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Supreme Court of India
Chandrabhal Singh vs Union Of India on 25 March, 2021
Author: Hon’Ble The Justice
Bench: [ A Bopanna], [ Bobde]
1 IN THE SUPREME COURT OF INDIA CIVIL APPELLATE JURISDICTION SPECIAL LEAVE PETITION (CIVIL) NO. 25047 OF 2018 ASSOCIATION FOR PROTECTION OF DEMOCRATIC RIGHTS & ANR. ...PETITIONER(S) VERSUS THE STATE OF WEST BENGAL & ORS. ...RESPONDENT(S) O R D E R
The issue before us in SLP (C) 25047/2018 is whether we
should allow the Government of West Bengal to fell the trees,
in order to construct Road Over Bridges (ROBs) and widen the
Roads. We are told that ROBs are necessitated to prevent
accidents, which are several, over the past few years. This is
the human/development concern that has been expressed by the
State of West Bengal.
It is, however, undisputed that the ROBs can only be
constructed after felling of several trees, ages of which are
said to be up to 150 years. As per the Report of the Expert
Committee submitted before us, primarily, about 50 trees have
already been felled and potentially another 306 trees are to be
felled. As per the Report, many of the trees can be called
‘historical trees’, which have ‘irreplaceable value’ and
compensatory afforestation cannot replace trees of this value.
It is common ground that the trees cannot be transplanted at
Signature Not Verified
Madhu Bala some other location.
Digitally signed by
The right to clean and healthy environment has been
recognized as the fundamental right under Article 21 of the
Constitution of India. Article 48-A imposes duty upon the State
to endeavour to protect and improve the environment and
safeguard the forests and wildlife of the Country. In addition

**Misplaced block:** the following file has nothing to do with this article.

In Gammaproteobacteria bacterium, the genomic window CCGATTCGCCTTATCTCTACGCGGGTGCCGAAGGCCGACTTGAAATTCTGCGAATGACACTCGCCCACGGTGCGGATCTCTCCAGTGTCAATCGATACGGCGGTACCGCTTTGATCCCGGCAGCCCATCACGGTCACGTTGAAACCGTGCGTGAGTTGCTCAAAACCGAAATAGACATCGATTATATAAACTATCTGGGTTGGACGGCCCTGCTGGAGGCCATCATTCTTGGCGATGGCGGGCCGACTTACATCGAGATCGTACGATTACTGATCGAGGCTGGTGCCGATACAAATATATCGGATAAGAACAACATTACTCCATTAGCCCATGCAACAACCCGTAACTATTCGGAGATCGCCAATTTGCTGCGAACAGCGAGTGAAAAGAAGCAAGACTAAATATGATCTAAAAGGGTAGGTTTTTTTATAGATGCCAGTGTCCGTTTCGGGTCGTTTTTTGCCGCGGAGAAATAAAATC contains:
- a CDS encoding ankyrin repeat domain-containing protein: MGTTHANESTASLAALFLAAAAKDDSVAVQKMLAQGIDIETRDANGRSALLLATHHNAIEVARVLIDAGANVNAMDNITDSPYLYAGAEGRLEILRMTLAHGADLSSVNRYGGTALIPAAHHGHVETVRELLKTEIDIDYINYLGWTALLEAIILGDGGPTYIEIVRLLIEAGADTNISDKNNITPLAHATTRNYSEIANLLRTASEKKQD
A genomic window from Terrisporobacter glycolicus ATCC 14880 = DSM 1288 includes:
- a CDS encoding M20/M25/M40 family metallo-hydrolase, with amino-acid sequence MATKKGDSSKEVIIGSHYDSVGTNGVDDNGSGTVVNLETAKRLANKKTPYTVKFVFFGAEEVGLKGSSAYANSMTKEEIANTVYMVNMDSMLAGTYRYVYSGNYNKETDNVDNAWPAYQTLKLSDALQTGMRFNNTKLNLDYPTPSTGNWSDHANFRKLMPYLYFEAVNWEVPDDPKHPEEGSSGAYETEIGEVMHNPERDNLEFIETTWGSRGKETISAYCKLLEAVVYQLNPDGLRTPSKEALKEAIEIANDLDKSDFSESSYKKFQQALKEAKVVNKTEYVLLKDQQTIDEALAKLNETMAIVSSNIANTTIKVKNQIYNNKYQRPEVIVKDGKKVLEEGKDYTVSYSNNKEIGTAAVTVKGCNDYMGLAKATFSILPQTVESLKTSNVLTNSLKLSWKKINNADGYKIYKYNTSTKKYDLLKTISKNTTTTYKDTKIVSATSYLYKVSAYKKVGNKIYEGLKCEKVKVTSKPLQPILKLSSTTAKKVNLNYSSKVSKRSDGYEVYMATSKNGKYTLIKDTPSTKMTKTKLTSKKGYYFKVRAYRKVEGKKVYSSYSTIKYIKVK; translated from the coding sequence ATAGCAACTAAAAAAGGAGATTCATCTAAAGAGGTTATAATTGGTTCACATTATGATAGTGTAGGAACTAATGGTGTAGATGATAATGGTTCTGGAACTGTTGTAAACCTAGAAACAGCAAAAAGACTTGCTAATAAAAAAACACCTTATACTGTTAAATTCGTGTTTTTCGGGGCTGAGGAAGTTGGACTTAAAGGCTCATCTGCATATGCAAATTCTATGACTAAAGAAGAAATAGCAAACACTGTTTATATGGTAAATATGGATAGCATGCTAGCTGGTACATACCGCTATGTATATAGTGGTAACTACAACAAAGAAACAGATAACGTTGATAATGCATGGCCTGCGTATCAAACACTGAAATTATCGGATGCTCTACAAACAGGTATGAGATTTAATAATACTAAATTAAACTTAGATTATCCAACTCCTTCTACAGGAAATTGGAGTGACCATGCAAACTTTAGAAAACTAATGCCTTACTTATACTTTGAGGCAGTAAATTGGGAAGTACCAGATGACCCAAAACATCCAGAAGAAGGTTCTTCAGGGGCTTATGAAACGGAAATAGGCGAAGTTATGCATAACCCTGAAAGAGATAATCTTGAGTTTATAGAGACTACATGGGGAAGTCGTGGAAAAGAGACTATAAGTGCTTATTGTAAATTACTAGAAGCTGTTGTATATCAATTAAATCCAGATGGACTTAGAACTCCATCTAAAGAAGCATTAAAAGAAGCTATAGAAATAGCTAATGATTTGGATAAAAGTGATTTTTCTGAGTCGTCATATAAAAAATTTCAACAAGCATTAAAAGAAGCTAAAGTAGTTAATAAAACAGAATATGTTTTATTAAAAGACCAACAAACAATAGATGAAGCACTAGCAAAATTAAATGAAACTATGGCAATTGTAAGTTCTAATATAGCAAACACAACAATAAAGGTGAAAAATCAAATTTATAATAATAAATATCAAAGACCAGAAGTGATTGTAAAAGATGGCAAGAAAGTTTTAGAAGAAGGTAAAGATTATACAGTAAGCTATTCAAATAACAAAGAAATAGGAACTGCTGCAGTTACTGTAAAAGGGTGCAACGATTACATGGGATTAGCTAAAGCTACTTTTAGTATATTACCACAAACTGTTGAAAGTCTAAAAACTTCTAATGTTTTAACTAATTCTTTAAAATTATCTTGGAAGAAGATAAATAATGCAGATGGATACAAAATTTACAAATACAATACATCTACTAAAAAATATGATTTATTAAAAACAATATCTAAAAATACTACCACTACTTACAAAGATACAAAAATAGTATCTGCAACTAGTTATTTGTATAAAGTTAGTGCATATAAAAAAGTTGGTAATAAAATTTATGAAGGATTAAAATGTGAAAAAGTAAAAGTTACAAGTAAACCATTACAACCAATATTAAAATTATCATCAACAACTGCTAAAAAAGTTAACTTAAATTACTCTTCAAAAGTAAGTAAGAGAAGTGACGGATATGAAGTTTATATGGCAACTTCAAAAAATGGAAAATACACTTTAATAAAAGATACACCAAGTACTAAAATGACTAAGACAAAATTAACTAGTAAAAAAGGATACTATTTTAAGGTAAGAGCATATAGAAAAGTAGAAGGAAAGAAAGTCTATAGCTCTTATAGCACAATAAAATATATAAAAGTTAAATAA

to this, India is also a party to international treaties,
agreements and conferences and has committed itself to
sustainable development and growth. This legal framework
indicates that sustainable development must remain at the heart
of any development policy implemented by the state. It is
essential to strike the right balance between environmental
conservation and protection on one hand, and the right to
development on the other, while articulating the doctrine of
sustainable development. We may add that in our opinion
conservation and development need not be viewed as binaries,
but as complementary strategies that weave into one another. In
other words, conservation of nature must be viewed as part of
development and not as a factor stultifying development.
One of the moot questions often involved wherever there
is need to fell trees to develop a project is how just and fair
compensation can be calculated for felling of trees by any
authority or organisation which proposes such felling. We have
no doubt that such compensation should be calculated and paid
as a part of the project cost of the project which necessitates
the felling of trees and such compensation must be utilized in
an expert manner to create a better environment and, most
importantly, increase afforestation. It is, therefore,
imperative to make a realistic assessment of the economic value
of a tree, which may be permitted to fell, with reference to
its value to environment and its longevity, with regard to
factors such as production of oxygen and carbon sequestration,
soil conservation, protection of flora/fauna, its role in
habitat and ecosystem integrity and any other ecologically
relevant factor, distinct from timber/wood.
We note that the issue assumes significance from the
perspective of climate change as a growing national and
international concern. The pivotal policy document in India on
climate change is the National Action Plan on Climate Change
(NAPCC) formulated by Union Government in 2008, which
recognizes that the country is committed to increasing tree
cover from 23% to 33%. Under the Paris Agreement, India has
committed itself to Nationally Determined Contributions in